With the holidays quickly approaching, it's becoming more and more difficult to stay focused in the office. Instead of avoiding the holiday distraction and enforcing maximum productivity across your team, it's important to come to terms with the fact that the holidays are a busy time, and the month of December will probably not be the most productive month. *gasp*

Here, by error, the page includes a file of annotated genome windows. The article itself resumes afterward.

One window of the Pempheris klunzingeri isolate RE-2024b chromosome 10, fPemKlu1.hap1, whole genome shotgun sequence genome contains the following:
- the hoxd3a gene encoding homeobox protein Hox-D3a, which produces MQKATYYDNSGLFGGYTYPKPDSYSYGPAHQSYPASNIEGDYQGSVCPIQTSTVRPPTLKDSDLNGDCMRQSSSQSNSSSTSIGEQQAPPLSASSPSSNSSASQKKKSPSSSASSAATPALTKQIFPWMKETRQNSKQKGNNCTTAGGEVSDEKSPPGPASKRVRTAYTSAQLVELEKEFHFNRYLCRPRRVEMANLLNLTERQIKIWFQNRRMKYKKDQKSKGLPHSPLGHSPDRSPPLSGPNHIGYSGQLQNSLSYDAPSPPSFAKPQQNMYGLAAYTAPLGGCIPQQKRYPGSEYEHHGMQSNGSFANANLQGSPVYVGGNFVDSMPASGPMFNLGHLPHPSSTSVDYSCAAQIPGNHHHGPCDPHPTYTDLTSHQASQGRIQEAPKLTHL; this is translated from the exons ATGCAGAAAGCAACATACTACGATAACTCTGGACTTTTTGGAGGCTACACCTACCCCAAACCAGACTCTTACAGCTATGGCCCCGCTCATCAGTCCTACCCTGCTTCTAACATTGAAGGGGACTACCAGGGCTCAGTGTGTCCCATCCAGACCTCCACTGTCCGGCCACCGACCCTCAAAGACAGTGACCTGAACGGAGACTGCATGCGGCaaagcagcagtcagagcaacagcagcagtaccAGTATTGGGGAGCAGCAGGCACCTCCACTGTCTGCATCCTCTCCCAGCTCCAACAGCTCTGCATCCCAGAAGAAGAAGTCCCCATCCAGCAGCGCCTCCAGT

As 2021 draws to a close, many employees are still working remotely across the world. With this in mind, businesses are looking at how they can involve everyone within their organizations in a fun and memorable virtual Christmas party. In this guide, we’ll provide practical insight into the planning and hosting of virtual Christmas parties. Keep reading to discover the tips, tricks, and tools you need to create a successful digital event your team will actually enjoy. How to get everyone involved in a virtual Christmas party Engaging an audience of remote workers seems challenging at first. They’re already used to virtual events but not necessarily the fun kind. In order to make your virtual Christmas party exciting, you’ll need to follow some best practices for planning virtual events. The three hallmarks of improving engagement at any virtual event are the inclusion of a physical component, an interactive process, and being able to see other attendees. A physical component of a virtual event can include something sent to an attendee’s address ahead of time that they can use on the day. For a virtual Christmas party, this may be a funny themed hat or a present. Most companies choose to do virtual gift cards as their Christmas party presents for employees. Instead, make the day more exciting by sending a physical gift to every attendee. Creating a gift box or basket that people can actually open will make your virtual Christmas party that much more memorable. An interactive process requires audience participation before, during, and after the event. For example, you can spark engagement from the moment you first invite guests by using a virtual registration process that gets them excited about the event. For large groups or events, registration should be done at least two weeks in advance. And just like at an in-person event, your virtual Christmas party team leads should interact with the confirmed attendees ahead of time through fun event reminders and announcements. Pro tip: Having a virtual event registration process helps differentiate your virtual Christmas party from other digital office gatherings. It shows that this is more than just a calendar invite for a training session or regular meeting. E-cards such as the festive holiday cocktail party ones from Paperless Post are great for this. Finally, host your virtual Christmas party on a video call platform and not just on a one-way livestream or audio-only app. Require cameras to be on throughout the event. Create opportunities for guests to use every feature of the event platform. For example, you can play part games and designate teams by having Team A use the raised hand emoji and Team B use the heart emoji on Zoom. You can also use breakout rooms to create smaller groups for team building activities and Christmas-themed challenges. Top tips for planning a virtual Christmas party Planning a virtual Christmas party can feel and look a lot like planning a virtual work meeting. Here are some ways to make these two events different yet well organized: Designate a charismatic host who can keep track of the event timeline and keep everyone engaged. Use a team collaboration software like Wrike to project manage your virtual Christmas party. Ask your team what they’d like to see happen at the virtual Christmas party so they can feel involved in the planning process too. Include team building activities and icebreaker games to kick off the social part of the evening. Double-check that your host WiFi is strong and guests can hear and see you clearly. Your party should be scheduled for a Friday night instead of a Saturday afternoon if you want to maximize attendance. If you decide to go all out, make sure to provide alcohol-free transportation or driver services. If you organize a virtual Christmas party during work hours, make certain that your team is prepared to handle the additional workload. Go all out with your background decorations to make the event feel truly special. This can be a physical background filled with a Christmas tree and gifts or a customized virtual background everyone can use that has a festive design. Virtual Christmas party ideas and games your team won't hate Host a sommelier-led wine or hot cocoa tasting complete with nuts, candies, and cheese. Participate in a remote escape room experience. The winning team gets a Secret Santa gift. Have a Christmas cookie decorating competition with management as the judges. This requires some prep ahead of time but will be a visual feast for all attendees. Dress to a theme and host a contest for the best ugly sweaters, Santas, and other Christmas character outfits. Bring in classic board games such as bingo, charades, and virtual Apples to Apples. Look for versions with a holiday or Christmas twist. Invite guest performers to do stand-up comedy, play live music, or even do magic while dressed as Santa. If children are in attendance, screen a Christmas movie like “A Muppet Christmas Carol”. If it’s adults only, watch something like “Die Hard”. Host a creative workshop such as cocktail making, scarf knitting, or ornament crafting. Invite a local school, church, or community group to sing Christmas carols during the event. Start a Christmas-themed trivia game for prizes. How do you make a virtual Christmas party inclusive? Although there are various holiday celebrations and festivities that happen throughout the year, they seldom get the same attention that they deserve. An inclusive approach encourages employees to recognize that they come from a variety of faiths, traditions, and cultures. To make your virtual Christmas party more inclusive, leaders should make their employees feel valued by turning it into a virtual office holiday party instead. Or, if hosting a true Christmas celebration is important to the majority of your team, make sure you’re upfront about it. Sometimes an employer will announce a regular holiday event that ends up feeling, looking, and sounding a lot like a Christmas party. But according to the experts at the Society for Human Resource Management, it’s much better to be upfront about which holiday or holidays will be represented at your party than mislabeling it for the sake of inclusion. If you do host a virtual Christmas party, make sure to also acknowledge and give the appropriate time off for other winter holiday celebrations for employees who celebrate those instead. How to plan a virtual Christmas party with Wrike Wrike is an online task management system that manages to-do lists and multi-department projects, including events like virtual Christmas parties. Its advanced features allow it to efficiently organize groups of people. To start, it's important that the virtual Christmas party planning team has a centralized folder for each major portion of the event running at the same time. This way, they can easily identify which parts of the plan are complete and which ones are still in progress. Next, each team has its own subfolders, which can be organized into areas of responsibility and major initiatives. This system also keeps all of the important details organized, allowing each team to set its own deadlines and work seamlessly with the other event crew. For virtual Christmas parties, this means keeping track of everything from mailing invitations and gifts to arranging live performers. After, Wrike users can add a registration folder to their virtual Christmas party project. The registration folder contains all the necessary information related to attendee registration. From there, tasks can be broken down into specific sub-tasks with more detail. For example, if your task is to host a cookie baking contest, your sub-task list may include the item “draft contest rules by December 15”. In addition to adding dates to tasks and sub-tasks, members of the event management team can add custom tags to each item. This will make tasks easier to find, sort, and assign to the appropriate team members. Each team can customize their tag options in Wrike to fit their own guidelines for breaking down tasks into action items. For example, teams can designate certain tasks as “Administrative” to automatically sort logistics-based tasks into one skimmable list. Once you've created a list of tasks, you can start scheduling them in Wrike. Doing so in the timeline view will help organize them nicely and ensure that your announcements, invitations, RSVPs, and party shopping all get done on time. There are lots of ways to view tasks once you have them created and assigned. Drag-and-drop tasks can be organized in a timeline view. You can also group them into predefined hierarchies. And if one task is dependent on another (such as waiting for RSVPs to come in before putting together the gift baskets), Wrike allows users to connect tasks and send automated notifications and reminders to the appropriate people when it’s time to move on to the next steps. Having task dependencies makes it easier to identify which tasks are dependent on which part of your virtual Christmas party plan. Also, it saves you time when you need to update the status of a specific task since Wrike will trigger these reminders for you. And after your virtual Christmas party is over, you can simply just drag and drop the entire folder into a "Past Events" folder for next year. Create a templated version of your planning process to streamline future event planning and organizing. Or simply keep a record of the fun everyone had and how you brought it to life. No matter how you use the information, it’s handy to have on file within your project management system for future reference. Ready to get your virtual Christmas party organized and on track to be a big hit? Get started today with Wrike’s two-week free trial to take advantage of our detailed task management capabilities.